- Make training a bigger budget line item – it does ensure a solid ROI if done right
- Leadership must by in
- Training must be a culture, not a counter-culture
- Always work to improve content, engagement, and relevancy
- Ask trainees for feedback personally, not through a survey
- If you do ask for feedback through a survey (because some of you will), leave open ended comment boxes so employees aren’t penned into a few irrelevant answers that don’t allow them honest feedback
- Infuse fun and creativity
- Encourage training credit in extra-curricular training that augments and dovetails into the work (thru Lynda.com, local colleges, online sessions, etc)
- Reinforce continually to keep skills sharp throughout their career
- Have a monthly training focus throughout the entire organization to rally around a core value (customer service, safety, communication, integrity, etc)
- Combine learning styles for maximum impact and reach
- Include your hourly staff in teaching to build there skills and grow future teachers, trainers, subject matter experts, leaders
- Don’t make it boring – mix it up with breaks, change seat locations, content structure to avoid boredom and increase retention
These are just a few of the many ways great companies get proper training done. It’s easy – if you’re willing to make it happen. And it reaps benefits – if you execute it correctly.
If you have other methods of training that you’d like to include, please list them below!!
For those of you who haven’t heard of him, Jeffrey A. Fox is a management and executive consultant, and a great leadership author. I enjoy reading his books for a number of reasons, some of which are because he succinctly gets to the core point of what he’s saying. Each chapter is a precious nugget of richness, solid in truth and invaluable to those yearning to grow.
While not his latest book, “How To Be A Great Boss” is a read that I have thoroughly enjoyed every page of the way. One of the chapters hits the nail on the head about where your time should be spent among your people. It’s entitled “Spend 90% of Your Time With Your Best People”.
It seems that so much of leaders’ time that they spend on their staff is consumed with the so-called “high maintenance” employees. They are the ones that literally cost the company precious time and money due to their lack of performance, disruptive behavior, or both. A few years back I reported to a C-level executive who confided in me that 80% of their time was lost constantly on 20% of their “problem children”. While they didn’t know how to swing that around (and couldn’t see how they themselves had created this culture that they were drowning in), I used my personal experience to shed some light and help them understand what Jeffrey Fox layed out for the rest of us.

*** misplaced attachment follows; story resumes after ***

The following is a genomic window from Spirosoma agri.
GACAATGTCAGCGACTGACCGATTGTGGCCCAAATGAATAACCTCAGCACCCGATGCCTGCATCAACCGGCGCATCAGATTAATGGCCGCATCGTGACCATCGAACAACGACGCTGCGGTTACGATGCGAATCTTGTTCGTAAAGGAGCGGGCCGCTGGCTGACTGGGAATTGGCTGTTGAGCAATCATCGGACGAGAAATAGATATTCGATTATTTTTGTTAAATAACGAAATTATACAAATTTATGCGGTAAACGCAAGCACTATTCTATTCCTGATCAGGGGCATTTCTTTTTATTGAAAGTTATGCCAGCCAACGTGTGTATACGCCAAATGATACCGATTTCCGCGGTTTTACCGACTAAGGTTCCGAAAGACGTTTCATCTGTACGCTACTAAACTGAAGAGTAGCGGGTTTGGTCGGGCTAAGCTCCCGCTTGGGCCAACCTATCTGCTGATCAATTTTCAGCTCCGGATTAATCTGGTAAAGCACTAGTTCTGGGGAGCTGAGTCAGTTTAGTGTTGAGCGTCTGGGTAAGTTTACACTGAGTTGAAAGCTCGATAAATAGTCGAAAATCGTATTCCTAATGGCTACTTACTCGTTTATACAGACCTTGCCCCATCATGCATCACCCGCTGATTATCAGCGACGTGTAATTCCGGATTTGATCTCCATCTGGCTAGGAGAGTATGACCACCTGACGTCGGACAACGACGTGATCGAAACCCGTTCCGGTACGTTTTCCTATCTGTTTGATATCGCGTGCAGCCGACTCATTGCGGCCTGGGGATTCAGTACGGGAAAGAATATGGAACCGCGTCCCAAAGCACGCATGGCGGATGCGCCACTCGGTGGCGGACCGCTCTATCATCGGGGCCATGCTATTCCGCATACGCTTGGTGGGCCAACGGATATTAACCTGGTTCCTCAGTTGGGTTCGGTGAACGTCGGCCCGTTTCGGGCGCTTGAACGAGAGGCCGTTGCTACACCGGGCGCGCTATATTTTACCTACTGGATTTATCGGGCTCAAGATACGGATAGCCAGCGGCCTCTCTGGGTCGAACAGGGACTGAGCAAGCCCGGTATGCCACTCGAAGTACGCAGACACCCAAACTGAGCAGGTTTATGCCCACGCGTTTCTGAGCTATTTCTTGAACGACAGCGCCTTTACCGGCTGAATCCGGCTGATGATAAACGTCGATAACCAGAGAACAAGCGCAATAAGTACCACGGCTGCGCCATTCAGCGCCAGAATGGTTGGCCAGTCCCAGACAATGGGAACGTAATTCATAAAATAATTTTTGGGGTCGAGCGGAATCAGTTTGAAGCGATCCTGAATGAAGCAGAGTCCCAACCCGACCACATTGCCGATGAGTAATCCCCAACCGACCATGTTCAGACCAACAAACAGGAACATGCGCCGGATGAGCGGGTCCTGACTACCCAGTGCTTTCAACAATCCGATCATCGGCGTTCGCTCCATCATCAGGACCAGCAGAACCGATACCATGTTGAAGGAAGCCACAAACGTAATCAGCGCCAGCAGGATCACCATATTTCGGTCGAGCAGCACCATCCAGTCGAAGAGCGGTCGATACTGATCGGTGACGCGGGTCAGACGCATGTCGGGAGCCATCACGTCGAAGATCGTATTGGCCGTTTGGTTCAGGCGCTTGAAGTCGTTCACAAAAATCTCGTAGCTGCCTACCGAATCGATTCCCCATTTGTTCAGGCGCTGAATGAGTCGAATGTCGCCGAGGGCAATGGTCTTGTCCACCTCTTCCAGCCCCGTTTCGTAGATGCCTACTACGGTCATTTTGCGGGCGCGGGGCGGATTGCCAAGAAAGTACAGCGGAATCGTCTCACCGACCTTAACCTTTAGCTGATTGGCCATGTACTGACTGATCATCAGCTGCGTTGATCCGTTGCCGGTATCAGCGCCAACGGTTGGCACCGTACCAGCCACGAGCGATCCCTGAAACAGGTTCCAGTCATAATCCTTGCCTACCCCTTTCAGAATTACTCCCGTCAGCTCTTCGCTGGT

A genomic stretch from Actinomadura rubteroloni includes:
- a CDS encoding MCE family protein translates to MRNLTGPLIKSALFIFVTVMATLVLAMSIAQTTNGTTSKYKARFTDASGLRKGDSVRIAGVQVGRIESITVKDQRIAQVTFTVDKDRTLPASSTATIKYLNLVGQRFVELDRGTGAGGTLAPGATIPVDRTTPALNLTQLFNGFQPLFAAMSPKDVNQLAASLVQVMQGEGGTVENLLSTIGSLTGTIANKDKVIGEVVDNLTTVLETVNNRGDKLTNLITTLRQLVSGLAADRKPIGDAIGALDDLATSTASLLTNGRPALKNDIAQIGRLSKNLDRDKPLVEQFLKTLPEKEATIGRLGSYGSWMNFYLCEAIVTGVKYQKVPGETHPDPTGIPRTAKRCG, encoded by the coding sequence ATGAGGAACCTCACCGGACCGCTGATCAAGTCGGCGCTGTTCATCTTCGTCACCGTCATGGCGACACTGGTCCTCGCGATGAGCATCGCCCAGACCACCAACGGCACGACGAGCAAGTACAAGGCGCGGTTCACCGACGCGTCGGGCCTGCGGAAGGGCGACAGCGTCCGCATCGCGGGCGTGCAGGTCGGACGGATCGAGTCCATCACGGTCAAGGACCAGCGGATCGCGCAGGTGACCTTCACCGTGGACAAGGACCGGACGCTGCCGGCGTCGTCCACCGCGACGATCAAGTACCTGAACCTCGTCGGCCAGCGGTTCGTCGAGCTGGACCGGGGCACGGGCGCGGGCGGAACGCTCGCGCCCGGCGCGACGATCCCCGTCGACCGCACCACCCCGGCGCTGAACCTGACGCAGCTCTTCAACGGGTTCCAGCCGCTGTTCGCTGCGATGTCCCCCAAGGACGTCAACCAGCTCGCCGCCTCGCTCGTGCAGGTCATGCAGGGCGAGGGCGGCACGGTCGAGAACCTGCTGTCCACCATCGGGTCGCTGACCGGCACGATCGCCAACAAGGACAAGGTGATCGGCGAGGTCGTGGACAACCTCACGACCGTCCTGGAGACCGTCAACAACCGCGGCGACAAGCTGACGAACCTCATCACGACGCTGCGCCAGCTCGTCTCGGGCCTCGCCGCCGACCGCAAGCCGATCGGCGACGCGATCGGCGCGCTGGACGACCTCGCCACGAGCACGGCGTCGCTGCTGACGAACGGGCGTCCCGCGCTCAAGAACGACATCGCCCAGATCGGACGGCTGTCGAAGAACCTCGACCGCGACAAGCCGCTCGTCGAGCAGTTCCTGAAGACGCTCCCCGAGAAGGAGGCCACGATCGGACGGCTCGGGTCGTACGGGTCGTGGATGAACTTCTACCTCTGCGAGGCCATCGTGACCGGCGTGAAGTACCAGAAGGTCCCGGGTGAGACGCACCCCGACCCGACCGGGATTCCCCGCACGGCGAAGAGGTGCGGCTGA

Years ago I knew a manager who was charged with creating a new department for an entertainment company. This department was an offshoot of an existing one, yet it was to run co-dependently at first then become self-sufficient within 60 days. It was an on-the-fly task that was literally dumped on him; part of his benefit package for being promoted.
The staff that he and his supervisory team were given were the employees that none of the other supervisors wanted to invest time in. They were deemed “unproductive” and by jettisoning them to this new area, they were relieved of any further obligation to work with these employees. So this manager had a staff of about 50 untrained and unmotivated employees to start a department with.
He immediately started to recognize three types of employees: those that worked hard no matter what, those that worked well but not always consistent, and those that were never motivated and failed to do the job at all. Unconsciously, he started investing the bulk of his time with the hard workers, as he needed them to anchor the day to day tasks. He then spend most of the rest of his time with the second group, realizing that they had potential but were never properly trained or shown they had value. He did spend time with the unmotivated group, mostly in corrective action, but never let them consume his valuable time.
Well, a peculiar trend started to happen in this manager’s new department. He noticed that the hard workers dug in and worked harder, and set a great attitude and pace for the entire team. He then saw that the middle group felt needed because they were given attention finally, and, seeing the first group energized, started to perform on a pace close to the hard workers. But what the manager saw in the unmotivated group literally shocked him. He noted that many of these workers, previously deemed problematic, started to perk up and step up their game. Their attitude and performance improved remarkably. When asked, they generally said that they had never been a part of such a team before, and didn’t want to be left out, or left behind. Granted, there were a few dissenters that needed to be groomed out, but the vast majority clicked with the team dynamic and their first year brought incredible sales success and profitability that they did not forecast they would attain for at least 3 years.
By focusing on your 90%, Fox states, you invest in the biggest return in your company. If you invested in those underperforming stocks, you would most certainly look for better returns in higher potential stocks. Why should it be any different with your staff? Invest where it counts, and you’ll be surprised at the results. And so will your team.